Ernie Ball vs. D’Addario

If you are a new guitar owner, you may think that finding the right instrument is the only thing to worry about. The instrument—and maybe an amp—are all you need, right? Unfortunately, that is not the case. The strings you purchase for your instrument are almost as important as the guitar itself. Today we will look at the similarities and differences between Ernie Ball vs. D’Addario strings to help you make this very important purchase.

Guitar String Buyer’s Guide

Before discussing the specifics of Ernie Ball and D’Addario strings let’s take a quick look at a buyer’s guide to guitar string purchases. There are four specific features that you need to keep in mind as you research which string will work best for you and your instrument.

  • Material

    There are two main materials that strings are made from: steel and nylon. In general, nylon strings are reserved for the high strings on classical or acoustic guitars. Nylon provides a brighter tone than steel strings.

    Steel strings are made from many different metals. For electric and bass guitars you have nickel, nickel-plated steel, stainless-steel, chrome, titanium, cobalt, and copper-plated steel to choose from. On acoustic guitars, bronze, phosphor bronze, or pure steel are the most popular metal types.

    As you might guess, each of these metals provides a slightly different sound. Nickel and nickel-plated strings tend have a warmer timbre (“tone”) while stainless-steel and bronze offer a bright timbre.

    One other material element to keep in mind is the use of coatings. Some companies coat their metal strings in a thin polymer (plastic). This coating will give your strings a longer life and make them smoother to the touch. They often provide the opportunity to customize your string’s color as well. However, as a negative, they may mute your string’s tone color.

    The only way to discover which material will work best for your playing style and instrument is to use as many different types of strings as possible.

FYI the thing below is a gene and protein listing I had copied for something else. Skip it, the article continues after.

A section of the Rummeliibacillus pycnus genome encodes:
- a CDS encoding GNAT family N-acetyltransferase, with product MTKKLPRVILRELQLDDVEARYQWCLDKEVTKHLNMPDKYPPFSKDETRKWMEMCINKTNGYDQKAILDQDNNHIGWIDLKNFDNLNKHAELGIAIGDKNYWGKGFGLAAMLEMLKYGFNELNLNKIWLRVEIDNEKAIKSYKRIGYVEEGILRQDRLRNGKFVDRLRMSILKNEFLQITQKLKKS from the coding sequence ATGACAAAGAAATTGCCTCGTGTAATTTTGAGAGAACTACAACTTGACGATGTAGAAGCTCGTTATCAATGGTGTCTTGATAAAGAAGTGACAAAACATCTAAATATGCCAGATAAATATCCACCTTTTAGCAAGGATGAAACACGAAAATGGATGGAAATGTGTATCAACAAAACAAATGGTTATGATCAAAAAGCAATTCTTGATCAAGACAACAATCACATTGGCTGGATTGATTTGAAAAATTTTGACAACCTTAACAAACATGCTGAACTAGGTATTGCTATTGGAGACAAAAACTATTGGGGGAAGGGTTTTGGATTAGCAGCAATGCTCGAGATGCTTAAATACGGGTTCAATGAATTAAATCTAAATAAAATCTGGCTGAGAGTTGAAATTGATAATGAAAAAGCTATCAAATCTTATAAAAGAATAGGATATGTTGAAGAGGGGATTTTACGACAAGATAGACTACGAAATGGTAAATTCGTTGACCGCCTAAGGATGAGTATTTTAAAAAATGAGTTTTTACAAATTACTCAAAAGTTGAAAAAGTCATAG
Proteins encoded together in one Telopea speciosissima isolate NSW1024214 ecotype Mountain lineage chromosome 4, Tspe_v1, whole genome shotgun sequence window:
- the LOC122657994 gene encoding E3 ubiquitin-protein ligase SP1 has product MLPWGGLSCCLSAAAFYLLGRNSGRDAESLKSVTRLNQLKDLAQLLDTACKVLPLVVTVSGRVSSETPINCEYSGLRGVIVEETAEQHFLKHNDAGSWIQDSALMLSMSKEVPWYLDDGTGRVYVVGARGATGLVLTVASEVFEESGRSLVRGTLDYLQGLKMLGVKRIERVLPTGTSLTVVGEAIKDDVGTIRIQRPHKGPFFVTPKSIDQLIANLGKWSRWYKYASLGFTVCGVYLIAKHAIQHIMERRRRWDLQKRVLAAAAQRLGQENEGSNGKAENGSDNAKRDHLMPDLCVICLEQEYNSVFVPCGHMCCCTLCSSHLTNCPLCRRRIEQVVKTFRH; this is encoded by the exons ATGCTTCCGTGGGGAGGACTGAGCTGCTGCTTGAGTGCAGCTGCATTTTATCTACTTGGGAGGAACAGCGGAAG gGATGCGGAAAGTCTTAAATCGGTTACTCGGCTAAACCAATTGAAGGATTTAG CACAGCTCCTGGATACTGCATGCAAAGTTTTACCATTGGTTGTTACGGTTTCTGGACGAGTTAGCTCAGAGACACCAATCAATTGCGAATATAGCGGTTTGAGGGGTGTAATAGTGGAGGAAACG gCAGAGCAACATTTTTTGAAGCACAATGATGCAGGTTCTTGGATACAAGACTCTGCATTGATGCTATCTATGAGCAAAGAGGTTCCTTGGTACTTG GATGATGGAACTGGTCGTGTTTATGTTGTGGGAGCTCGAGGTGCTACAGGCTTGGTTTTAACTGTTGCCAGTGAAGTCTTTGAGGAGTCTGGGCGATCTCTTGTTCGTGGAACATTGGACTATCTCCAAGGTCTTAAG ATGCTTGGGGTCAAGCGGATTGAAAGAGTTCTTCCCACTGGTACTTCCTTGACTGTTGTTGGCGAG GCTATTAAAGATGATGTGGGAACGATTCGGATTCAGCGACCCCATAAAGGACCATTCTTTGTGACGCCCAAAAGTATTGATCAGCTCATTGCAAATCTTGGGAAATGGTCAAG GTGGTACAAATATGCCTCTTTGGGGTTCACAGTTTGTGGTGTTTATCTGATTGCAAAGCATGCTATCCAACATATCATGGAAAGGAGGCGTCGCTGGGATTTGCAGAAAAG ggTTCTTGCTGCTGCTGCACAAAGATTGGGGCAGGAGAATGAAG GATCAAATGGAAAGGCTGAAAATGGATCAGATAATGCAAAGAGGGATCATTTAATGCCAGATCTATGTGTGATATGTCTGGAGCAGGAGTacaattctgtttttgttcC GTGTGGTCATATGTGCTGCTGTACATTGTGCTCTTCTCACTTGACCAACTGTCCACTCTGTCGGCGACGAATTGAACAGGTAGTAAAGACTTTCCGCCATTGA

• Gauge

    There are seemingly infinite variety of gauges for strings on the market. Gauge measures the thickness of the string and is measured either in the 10-46 or .010-.046 format. These numbers indicate the width of the string in 1/1000ths of an inch. The smaller the number, the lighter (or thinner) the string.

    You can purchase super-light, light, medium, or heavy string gauges. Gauge is not a standardized measurement between the different string manufacturers. But, in general super light strings are around a .009 gauge, light a .010 gauge, medium a .011 gauge, and heavy anything over .012. See The Hub’s buyer’s guide for electric guitar strings for a full breakdown on the different gauges.

    What gauge of string you purchase depends on many factors, the most important being your experience level. In general, lighter strings are recommended for beginners. These strings are easy to bend, which make them ideal for people without practiced strength in their fingers or calluses.

    Heavy strings provide a powerful sound and allow to low tunings but can be harder for the beginner to manipulate. If you want a combination of ease of playing and sound, then medium gauge strings may be for you.

    As with everything related to guitar string buying, the gauge you choose depends on your own unique playing style and instrument.

  • Winding

    In order to create a guitar string, the manufacturer winds a string around a core of the same material. The most common core shapes are round or hexagonal. Round cores were the original shape and are still popular with players of traditional genres like jazz and they tend to produce a gentler sound. On the other hand, hexagonal cores have been introduced recently in order to make string manufacturing easier. These cores tend to produce a bright and consistent timbre.

    There are three types of ways a string is wound around its core: roundwound, halfround, and flatwound. As you might expect, each of these techniques comes with advantages and drawbacks.

    Roundwound describes the method by which the winding creates significant ridges. Picture wrapping a rope around a stick. The hills and valley created in that scenario are the same when winding strings. Roundwound strings will give you a lot of attack to your sound, but they also wear quickly.

    Flatwound strings are smooth to the touch as the material wound around the core is flat sided instead of rounded. This will produce a tone that is much darker and opaque and a string that wear much more slowly.